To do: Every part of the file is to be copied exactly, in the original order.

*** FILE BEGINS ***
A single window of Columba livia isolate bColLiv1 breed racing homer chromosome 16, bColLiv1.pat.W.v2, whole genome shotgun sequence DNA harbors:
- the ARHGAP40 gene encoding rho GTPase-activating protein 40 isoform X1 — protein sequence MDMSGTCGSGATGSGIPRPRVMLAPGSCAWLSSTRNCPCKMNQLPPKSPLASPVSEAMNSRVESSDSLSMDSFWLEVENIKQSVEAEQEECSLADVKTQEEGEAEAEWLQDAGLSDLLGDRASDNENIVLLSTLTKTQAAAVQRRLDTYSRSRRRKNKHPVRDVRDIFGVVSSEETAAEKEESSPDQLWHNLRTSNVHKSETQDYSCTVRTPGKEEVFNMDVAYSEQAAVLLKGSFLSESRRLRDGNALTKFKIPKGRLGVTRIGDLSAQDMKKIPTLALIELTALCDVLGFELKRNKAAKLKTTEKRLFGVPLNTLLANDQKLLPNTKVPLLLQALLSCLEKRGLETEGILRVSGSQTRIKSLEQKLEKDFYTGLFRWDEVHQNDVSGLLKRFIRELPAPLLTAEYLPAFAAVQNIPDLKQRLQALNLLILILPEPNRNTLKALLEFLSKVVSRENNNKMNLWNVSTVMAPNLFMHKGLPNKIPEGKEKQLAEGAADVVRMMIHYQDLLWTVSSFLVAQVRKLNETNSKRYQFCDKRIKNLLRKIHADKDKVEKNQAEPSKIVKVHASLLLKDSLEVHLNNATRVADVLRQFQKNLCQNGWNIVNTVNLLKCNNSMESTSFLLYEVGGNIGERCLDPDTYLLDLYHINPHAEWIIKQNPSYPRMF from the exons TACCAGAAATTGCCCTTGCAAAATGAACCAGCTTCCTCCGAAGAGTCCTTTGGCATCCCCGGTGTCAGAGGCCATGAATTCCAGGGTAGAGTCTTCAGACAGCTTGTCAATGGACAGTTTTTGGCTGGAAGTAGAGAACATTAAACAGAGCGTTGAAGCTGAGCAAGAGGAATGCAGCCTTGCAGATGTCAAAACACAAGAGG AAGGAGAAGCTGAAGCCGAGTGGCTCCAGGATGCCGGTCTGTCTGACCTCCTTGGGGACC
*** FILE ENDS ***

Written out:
A single window of Columba livia isolate bColLiv1 breed racing homer chromosome 16, bColLiv1.pat.W.v2, whole genome shotgun sequence DNA harbors:
- the ARHGAP40 gene encoding rho GTPase-activating protein 40 isoform X1 — protein sequence MDMSGTCGSGATGSGIPRPRVMLAPGSCAWLSSTRNCPCKMNQLPPKSPLASPVSEAMNSRVESSDSLSMDSFWLEVENIKQSVEAEQEECSLADVKTQEEGEAEAEWLQDAGLSDLLGDRASDNENIVLLSTLTKTQAAAVQRRLDTYSRSRRRKNKHPVRDVRDIFGVVSSEETAAEKEESSPDQLWHNLRTSNVHKSETQDYSCTVRTPGKEEVFNMDVAYSEQAAVLLKGSFLSESRRLRDGNALTKFKIPKGRLGVTRIGDLSAQDMKKIPTLALIELTALCDVLGFELKRNKAAKLKTTEKRLFGVPLNTLLANDQKLLPNTKVPLLLQALLSCLEKRGLETEGILRVSGSQTRIKSLEQKLEKDFYTGLFRWDEVHQNDVSGLLKRFIRELPAPLLTAEYLPAFAAVQNIPDLKQRLQALNLLILILPEPNRNTLKALLEFLSKVVSRENNNKMNLWNVSTVMAPNLFMHKGLPNKIPEGKEKQLAEGAADVVRMMIHYQDLLWTVSSFLVAQVRKLNETNSKRYQFCDKRIKNLLRKIHADKDKVEKNQAEPSKIVKVHASLLLKDSLEVHLNNATRVADVLRQFQKNLCQNGWNIVNTVNLLKCNNSMESTSFLLYEVGGNIGERCLDPDTYLLDLYHINPHAEWIIKQNPSYPRMF from the exons TACCAGAAATTGCCCTTGCAAAATGAACCAGCTTCCTCCGAAGAGTCCTTTGGCATCCCCGGTGTCAGAGGCCATGAATTCCAGGGTAGAGTCTTCAGACAGCTTGTCAATGGACAGTTTTTGGCTGGAAGTAGAGAACATTAAACAGAGCGTTGAAGCTGAGCAAGAGGAATGCAGCCTTGCAGATGTCAAAACACAAGAGG AAGGAGAAGCTGAAGCCGAGTGGCTCCAGGATGCCGGTCTGTCTGACCTCCTTGGGGACC